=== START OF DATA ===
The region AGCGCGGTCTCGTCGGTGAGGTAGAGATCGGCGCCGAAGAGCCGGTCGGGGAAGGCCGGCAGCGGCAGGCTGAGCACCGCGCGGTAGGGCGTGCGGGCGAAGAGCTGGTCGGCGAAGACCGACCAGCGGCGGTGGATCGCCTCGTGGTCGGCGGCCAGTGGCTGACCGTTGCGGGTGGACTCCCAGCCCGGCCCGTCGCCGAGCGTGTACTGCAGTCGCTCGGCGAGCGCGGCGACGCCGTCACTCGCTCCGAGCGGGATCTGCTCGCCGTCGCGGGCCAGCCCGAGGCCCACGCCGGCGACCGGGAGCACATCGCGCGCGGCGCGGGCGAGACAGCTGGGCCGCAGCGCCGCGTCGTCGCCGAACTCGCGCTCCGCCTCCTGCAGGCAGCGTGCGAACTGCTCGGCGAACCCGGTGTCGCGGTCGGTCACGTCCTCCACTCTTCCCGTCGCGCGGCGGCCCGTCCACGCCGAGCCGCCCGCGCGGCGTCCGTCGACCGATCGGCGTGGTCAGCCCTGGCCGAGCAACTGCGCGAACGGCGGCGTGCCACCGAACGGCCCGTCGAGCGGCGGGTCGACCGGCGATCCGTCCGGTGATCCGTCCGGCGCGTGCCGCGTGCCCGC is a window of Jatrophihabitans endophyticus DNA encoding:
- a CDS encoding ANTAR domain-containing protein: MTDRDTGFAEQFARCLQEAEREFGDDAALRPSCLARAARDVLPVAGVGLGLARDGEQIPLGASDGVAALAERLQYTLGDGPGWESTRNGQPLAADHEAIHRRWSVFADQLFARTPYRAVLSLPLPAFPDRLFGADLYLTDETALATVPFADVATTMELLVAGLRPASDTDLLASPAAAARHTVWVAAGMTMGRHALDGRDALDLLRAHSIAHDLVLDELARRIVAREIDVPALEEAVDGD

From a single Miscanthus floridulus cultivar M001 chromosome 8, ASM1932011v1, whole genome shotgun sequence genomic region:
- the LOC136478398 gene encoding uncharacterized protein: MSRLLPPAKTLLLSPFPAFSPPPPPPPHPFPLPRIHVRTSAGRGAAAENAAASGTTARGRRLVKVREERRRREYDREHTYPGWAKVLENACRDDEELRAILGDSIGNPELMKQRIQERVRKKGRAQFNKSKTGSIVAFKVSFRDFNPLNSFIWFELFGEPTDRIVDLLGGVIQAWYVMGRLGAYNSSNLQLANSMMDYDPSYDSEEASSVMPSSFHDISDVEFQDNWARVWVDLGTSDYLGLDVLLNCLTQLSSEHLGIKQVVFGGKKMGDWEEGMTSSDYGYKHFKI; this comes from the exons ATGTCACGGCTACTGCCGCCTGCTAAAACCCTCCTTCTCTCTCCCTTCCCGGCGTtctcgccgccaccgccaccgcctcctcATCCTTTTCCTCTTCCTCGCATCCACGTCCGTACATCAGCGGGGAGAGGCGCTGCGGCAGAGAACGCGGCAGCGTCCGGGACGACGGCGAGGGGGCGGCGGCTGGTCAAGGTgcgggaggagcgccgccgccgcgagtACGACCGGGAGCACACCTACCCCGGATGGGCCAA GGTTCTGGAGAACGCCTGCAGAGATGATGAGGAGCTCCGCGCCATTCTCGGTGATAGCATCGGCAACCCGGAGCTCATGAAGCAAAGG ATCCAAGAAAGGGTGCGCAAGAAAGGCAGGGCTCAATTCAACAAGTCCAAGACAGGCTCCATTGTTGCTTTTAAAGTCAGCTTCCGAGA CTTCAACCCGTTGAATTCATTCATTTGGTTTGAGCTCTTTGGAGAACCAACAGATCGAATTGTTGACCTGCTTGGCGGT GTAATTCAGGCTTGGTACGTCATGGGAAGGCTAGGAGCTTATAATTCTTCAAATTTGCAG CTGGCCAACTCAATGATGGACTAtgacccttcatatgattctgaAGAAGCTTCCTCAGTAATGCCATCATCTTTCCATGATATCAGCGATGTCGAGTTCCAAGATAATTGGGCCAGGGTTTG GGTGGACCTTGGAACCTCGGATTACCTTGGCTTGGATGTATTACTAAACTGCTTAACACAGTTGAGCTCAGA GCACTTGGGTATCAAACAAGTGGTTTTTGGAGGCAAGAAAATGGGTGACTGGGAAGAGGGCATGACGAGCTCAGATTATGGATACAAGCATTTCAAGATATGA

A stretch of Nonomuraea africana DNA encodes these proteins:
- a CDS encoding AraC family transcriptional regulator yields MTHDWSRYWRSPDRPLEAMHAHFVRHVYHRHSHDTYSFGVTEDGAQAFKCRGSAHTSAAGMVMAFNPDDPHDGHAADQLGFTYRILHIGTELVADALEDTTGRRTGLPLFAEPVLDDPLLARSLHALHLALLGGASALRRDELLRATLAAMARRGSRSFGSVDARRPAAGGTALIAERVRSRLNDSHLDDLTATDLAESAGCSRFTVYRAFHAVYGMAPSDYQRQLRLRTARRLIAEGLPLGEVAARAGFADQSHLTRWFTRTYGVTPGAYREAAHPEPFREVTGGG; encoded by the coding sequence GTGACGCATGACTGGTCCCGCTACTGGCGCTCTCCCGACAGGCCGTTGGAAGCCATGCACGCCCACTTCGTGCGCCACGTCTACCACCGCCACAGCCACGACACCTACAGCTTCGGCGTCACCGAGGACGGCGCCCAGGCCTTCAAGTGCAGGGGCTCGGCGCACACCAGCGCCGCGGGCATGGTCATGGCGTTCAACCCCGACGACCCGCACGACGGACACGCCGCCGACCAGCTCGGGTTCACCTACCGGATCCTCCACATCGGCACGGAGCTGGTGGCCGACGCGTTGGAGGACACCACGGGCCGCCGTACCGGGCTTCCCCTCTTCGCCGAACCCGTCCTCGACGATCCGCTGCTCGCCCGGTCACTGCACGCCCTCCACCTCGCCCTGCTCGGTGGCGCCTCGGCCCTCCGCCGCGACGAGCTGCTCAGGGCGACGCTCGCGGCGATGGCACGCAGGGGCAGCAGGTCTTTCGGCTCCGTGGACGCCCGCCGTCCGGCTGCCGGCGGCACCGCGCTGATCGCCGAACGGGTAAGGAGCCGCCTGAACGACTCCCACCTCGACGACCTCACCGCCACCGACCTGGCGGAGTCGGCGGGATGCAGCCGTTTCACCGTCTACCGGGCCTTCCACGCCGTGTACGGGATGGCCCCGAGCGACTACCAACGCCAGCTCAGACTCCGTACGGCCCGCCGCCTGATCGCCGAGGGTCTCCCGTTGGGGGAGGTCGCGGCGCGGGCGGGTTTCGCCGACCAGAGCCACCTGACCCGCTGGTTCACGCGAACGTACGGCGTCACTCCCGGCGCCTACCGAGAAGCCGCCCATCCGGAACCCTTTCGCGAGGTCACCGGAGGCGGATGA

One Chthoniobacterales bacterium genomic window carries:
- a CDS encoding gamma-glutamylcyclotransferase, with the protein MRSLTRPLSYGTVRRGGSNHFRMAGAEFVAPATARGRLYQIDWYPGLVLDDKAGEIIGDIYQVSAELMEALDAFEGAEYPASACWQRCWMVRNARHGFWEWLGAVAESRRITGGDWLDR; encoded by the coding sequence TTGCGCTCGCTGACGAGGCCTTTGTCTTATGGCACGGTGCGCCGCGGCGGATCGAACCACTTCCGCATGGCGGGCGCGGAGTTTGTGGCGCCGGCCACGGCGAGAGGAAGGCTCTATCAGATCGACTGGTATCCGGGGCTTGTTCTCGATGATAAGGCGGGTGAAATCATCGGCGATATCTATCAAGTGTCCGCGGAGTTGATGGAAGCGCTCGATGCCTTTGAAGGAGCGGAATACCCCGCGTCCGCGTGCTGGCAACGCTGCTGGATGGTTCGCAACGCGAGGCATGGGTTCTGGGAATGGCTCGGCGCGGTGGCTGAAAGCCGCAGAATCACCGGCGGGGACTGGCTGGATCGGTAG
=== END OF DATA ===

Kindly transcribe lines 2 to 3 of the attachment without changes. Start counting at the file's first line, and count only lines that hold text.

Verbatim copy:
- a CDS encoding ANTAR domain-containing protein: MTDRDTGFAEQFARCLQEAEREFGDDAALRPSCLARAARDVLPVAGVGLGLARDGEQIPLGASDGVAALAERLQYTLGDGPGWESTRNGQPLAADHEAIHRRWSVFADQLFARTPYRAVLSLPLPAFPDRLFGADLYLTDETALATVPFADVATTMELLVAGLRPASDTDLLASPAAAARHTVWVAAGMTMGRHALDGRDALDLLRAHSIAHDLVLDELARRIVAREIDVPALEEAVDGD

From a single Miscanthus floridulus cultivar M001 chromosome 8, ASM1932011v1, whole genome shotgun sequence genomic region: